1

Using assembly only, how do I switch, for A0b86991c6218b36c1d19D4a2e9Eb0cE3606eB48, the last 20 bytes of the second 32-bytes from the bytes variable below, and keep the rest as it is?

  • Original bytes:

0x000000000000000000000000000000000000000000000000000000000000004000000000000000000000000037cb1a23e763d2f975bff3b2b86cfa901f7b517e0000000000000000000000000000000000000000000000056bc75e2d631000000000000000000000000000000000000000000000000000000000000000000040000000000000000000000000000000000000000000000000000000000000000200000000000000000000000000000000000000000000000000d2bd5d716ee38d00000000000000000000000000000000000000000000000000c0e05cf2a0fe6f

  • Second 32-bytes:

0x00000000000000000000000037cb1a23e763d2f975bff3b2b86cfa901f7b517e

  • Last 20 bytes to switch for A0b86991c6218b36c1d19D4a2e9Eb0cE3606eB48:

37cb1a23e763d2f975bff3b2b86cfa901f7b517e

  • Final bytes:

0x0000000000000000000000000000000000000000000000000000000000000040000000000000000000000000A0b86991c6218b36c1d19D4a2e9Eb0cE3606eB480000000000000000000000000000000000000000000000056bc75e2d631000000000000000000000000000000000000000000000000000000000000000000040000000000000000000000000000000000000000000000000000000000000000200000000000000000000000000000000000000000000000000d2bd5d716ee38d00000000000000000000000000000000000000000000000000c0e05cf2a0fe6f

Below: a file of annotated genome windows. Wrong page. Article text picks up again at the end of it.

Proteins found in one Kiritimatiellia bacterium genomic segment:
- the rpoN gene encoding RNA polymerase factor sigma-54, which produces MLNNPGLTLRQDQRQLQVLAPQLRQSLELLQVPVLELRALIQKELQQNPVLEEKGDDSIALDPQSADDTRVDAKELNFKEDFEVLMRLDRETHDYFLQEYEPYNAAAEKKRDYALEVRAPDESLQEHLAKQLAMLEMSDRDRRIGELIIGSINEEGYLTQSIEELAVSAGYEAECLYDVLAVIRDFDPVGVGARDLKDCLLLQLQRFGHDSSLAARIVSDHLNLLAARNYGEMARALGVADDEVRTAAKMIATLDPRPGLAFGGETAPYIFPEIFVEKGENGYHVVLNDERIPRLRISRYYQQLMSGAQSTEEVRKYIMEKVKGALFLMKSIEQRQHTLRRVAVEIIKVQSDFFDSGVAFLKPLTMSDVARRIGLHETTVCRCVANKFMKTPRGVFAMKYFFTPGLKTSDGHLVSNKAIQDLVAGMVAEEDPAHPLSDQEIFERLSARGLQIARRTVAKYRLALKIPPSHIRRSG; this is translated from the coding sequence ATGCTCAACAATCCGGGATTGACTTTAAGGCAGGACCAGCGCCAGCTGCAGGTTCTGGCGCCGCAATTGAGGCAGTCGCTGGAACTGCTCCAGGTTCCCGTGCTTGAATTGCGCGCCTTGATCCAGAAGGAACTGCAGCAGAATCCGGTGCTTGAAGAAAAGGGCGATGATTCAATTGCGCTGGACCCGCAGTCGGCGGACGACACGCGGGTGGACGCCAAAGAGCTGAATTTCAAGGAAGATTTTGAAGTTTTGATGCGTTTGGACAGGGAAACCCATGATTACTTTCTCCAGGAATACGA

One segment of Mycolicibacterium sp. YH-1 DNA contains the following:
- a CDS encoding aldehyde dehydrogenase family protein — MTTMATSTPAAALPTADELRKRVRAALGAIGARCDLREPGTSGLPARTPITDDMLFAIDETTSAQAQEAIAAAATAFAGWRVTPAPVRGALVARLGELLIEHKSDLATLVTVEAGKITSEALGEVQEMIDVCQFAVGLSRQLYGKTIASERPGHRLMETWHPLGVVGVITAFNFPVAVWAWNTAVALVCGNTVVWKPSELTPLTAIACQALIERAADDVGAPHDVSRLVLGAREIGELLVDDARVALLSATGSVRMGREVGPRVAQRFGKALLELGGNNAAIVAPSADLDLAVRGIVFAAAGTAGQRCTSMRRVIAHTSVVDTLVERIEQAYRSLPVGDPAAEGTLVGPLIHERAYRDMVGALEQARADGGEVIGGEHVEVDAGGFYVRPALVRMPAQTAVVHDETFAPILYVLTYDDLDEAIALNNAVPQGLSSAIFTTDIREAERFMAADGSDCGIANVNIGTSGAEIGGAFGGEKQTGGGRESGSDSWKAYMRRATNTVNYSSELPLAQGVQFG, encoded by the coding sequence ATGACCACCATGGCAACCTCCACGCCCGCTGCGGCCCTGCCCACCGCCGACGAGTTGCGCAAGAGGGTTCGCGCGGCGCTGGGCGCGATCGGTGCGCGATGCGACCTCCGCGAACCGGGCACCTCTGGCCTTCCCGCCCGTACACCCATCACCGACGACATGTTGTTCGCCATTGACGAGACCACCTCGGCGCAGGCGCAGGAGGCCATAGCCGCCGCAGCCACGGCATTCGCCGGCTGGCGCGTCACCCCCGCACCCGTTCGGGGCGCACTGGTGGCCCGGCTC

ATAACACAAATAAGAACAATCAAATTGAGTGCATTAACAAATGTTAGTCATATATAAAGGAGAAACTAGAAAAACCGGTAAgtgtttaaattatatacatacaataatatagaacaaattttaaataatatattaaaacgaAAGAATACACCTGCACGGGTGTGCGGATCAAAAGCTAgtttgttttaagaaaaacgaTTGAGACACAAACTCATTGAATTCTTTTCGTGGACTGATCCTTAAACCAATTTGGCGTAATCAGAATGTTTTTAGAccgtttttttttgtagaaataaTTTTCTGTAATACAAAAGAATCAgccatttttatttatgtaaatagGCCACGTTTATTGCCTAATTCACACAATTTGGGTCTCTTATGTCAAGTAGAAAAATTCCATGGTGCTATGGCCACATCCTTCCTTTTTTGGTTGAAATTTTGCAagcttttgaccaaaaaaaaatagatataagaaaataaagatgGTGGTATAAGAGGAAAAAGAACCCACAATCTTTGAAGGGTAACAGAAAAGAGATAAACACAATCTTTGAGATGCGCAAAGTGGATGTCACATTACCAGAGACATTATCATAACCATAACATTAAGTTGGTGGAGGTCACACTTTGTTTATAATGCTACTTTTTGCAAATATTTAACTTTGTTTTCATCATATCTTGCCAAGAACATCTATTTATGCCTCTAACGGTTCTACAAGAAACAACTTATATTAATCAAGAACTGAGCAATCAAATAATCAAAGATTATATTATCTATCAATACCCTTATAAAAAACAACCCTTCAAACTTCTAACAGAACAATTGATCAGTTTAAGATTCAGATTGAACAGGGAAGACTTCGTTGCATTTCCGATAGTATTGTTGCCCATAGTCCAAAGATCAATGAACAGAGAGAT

Thanks!

1 Answer 1

2

This should work for you:

// SPDX-License-Identifier: UNLICENSED

pragma solidity ^0.8.13;

import "hardhat/console.sol";

contract Manipulation {
    // 0x000000000000000000000000000000000000000000000000000000000000004000000000000000000000000037cb1a23e763d2f975bff3b2b86cfa901f7b517e0000000000000000000000000000000000000000000000056bc75e2d631000000000000000000000000000000000000000000000000000000000000000000040000000000000000000000000000000000000000000000000000000000000000200000000000000000000000000000000000000000000000000d2bd5d716ee38d00000000000000000000000000000000000000000000000000c0e05cf2a0fe6f, 0x000000000000000000000000A0b86991c6218b36c1d19D4a2e9Eb0cE3606eB48
    function test_manipulateBytes(bytes memory originalBytes, bytes32 substringBytes) public view returns (bytes20, bytes memory) {
        bytes20 chunk;
        assembly {
            chunk := shl(mul(12, 8), substringBytes) // get the last 20 bytes of substringBytes (shift by (32 - 20 = 12) * 8 bits)
            mstore(add(originalBytes, 76), chunk) // store the corresponding slice of substringBytes at the position of originalBytes
        }
        
        return (chunk, originalBytes);
    }
}